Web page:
“And in fundamental research,” says Yamamoto, “the network will be a ‘discovery generator,’ revealing new correlations testable in the lab or new clues to mechanisms that drive disease. The pace of research is extraordinary at many levels, but the real payoff lies where insights intersect.”
Making Connections Visible
“Ten years ago, the accumulation of new data was a warehousing problem. Now it’s a networking problem,” says Joe Hesse, a computational expert and technology strategist at UCSF’s Memory and Aging Center.
“Almost all areas of biomedical research are inundated with new information, but what we don’t have are good ways to link up the data to see the connections,” points out Kate Rankin, PhD, a postdoctoral alumna who is now an associate professor in the Memory and Aging Center and one of the prime movers in advancing the idea and reality of a knowledge network.
Neuroscientist Kate Rankin and technology expert Joe Hesse are collaborating to
advance the knowledge network.
Rankin and a cadre of colleagues at UCSF and a few other institutions envision analytic pipelines that connect different types of data, yielding unsuspected correlations between, say, the progression of diseases and the pace of cell-cell interactions.
The new online analytic tools will be a crucial component of the knowledge network. In Rankin’s field of clinical neuroscience, scientists commonly use a visualization strategy that allows users to stack a number of MRI brain scans on top of each other and compare the same part of the brain in different patients.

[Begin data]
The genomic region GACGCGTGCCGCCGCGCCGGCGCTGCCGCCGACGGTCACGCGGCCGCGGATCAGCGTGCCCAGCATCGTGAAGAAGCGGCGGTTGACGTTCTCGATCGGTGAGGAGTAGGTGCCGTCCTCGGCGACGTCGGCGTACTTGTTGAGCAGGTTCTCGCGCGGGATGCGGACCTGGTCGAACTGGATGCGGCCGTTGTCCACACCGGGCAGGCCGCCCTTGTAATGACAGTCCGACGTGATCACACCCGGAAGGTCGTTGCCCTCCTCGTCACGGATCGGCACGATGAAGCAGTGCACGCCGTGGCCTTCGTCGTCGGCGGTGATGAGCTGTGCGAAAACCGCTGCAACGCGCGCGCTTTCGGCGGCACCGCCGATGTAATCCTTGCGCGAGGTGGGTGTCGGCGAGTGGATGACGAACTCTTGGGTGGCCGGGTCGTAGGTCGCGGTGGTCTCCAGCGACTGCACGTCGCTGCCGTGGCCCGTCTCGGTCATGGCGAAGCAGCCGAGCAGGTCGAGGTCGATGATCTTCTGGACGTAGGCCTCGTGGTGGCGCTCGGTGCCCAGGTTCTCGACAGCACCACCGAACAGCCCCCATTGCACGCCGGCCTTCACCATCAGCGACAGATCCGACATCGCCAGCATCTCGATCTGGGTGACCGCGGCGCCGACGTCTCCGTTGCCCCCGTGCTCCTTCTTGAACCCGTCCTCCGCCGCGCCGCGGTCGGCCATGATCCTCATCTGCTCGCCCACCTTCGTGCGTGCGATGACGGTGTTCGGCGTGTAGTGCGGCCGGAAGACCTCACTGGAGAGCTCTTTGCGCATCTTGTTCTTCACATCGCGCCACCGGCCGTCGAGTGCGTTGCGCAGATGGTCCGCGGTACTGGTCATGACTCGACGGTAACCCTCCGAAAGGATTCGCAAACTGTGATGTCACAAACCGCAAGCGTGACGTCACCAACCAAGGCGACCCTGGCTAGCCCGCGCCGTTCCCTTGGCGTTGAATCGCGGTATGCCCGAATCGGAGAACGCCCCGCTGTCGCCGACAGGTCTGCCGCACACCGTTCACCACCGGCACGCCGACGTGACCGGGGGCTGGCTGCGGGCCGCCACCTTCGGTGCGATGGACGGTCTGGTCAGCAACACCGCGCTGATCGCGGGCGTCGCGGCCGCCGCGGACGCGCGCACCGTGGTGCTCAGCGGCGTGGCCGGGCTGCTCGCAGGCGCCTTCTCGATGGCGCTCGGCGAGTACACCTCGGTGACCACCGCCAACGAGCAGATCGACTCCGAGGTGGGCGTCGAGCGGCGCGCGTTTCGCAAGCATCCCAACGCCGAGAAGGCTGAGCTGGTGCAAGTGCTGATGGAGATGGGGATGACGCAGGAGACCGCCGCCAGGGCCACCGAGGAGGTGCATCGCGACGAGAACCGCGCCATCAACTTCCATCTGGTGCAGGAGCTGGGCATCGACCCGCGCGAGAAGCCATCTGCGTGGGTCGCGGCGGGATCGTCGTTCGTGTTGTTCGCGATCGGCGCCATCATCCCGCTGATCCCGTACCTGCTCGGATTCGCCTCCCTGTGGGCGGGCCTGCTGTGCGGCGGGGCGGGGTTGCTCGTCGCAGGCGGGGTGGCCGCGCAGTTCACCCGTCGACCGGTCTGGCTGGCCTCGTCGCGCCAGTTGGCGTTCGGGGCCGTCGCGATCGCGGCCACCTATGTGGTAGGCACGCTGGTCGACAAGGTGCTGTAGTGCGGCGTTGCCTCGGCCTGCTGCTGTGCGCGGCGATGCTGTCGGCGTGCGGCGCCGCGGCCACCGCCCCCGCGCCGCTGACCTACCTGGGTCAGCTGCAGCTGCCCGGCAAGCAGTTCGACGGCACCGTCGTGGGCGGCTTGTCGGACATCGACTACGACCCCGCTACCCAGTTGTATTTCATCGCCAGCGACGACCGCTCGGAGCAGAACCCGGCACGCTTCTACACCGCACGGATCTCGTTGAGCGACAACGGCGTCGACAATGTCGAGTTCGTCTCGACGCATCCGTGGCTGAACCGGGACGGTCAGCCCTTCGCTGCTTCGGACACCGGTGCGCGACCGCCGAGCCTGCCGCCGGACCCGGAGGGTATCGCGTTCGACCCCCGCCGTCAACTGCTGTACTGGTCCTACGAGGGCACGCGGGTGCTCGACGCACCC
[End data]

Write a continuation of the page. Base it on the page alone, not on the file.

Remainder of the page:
She and colleagues have developed pattern-matching algorithms to identify specific diseases based on an individual’s pattern of neurologic damage. One of her goals is to link these two tools to create easy-access pipelines for both researchers and clinicians to use.
Another promising pipeline being developed mines publicly available libraries of gene functions to identify sets of genes statistically associated with specific metabolic functions. It has already been used to streamline identification of genes that are particularly active in inflammation – a condition now under increasing focus as a driver of a range of diseases, including atherosclerosis, diabetes, and cancer. Essentially, the analytic tool winnows down the candidates to an “inflammation gene set.” Researchers or clinicians can upload genomic data from a patient to learn if the telltale inflammation genes are active. If so, the patient might need treatment for inflammation even if the condition is not yet obvious.
UCSF’s Laura van ‘t Veer, PhD, who focuses on cancer diagnostics, is a leader in clinical trials to develop drug regimens tailored to discrete genetic profiles in different tumors. She fully endorses the multilevel approach to help develop new cancer treatments. She also wonders if other health complications – other levels – might affect the course of a disease.
“Yesterday I talked with a diabetes researcher. The knowledge network should help collaborators in different fields ask, ‘Does diabetes influence how normal cells get derailed in cancer?’” says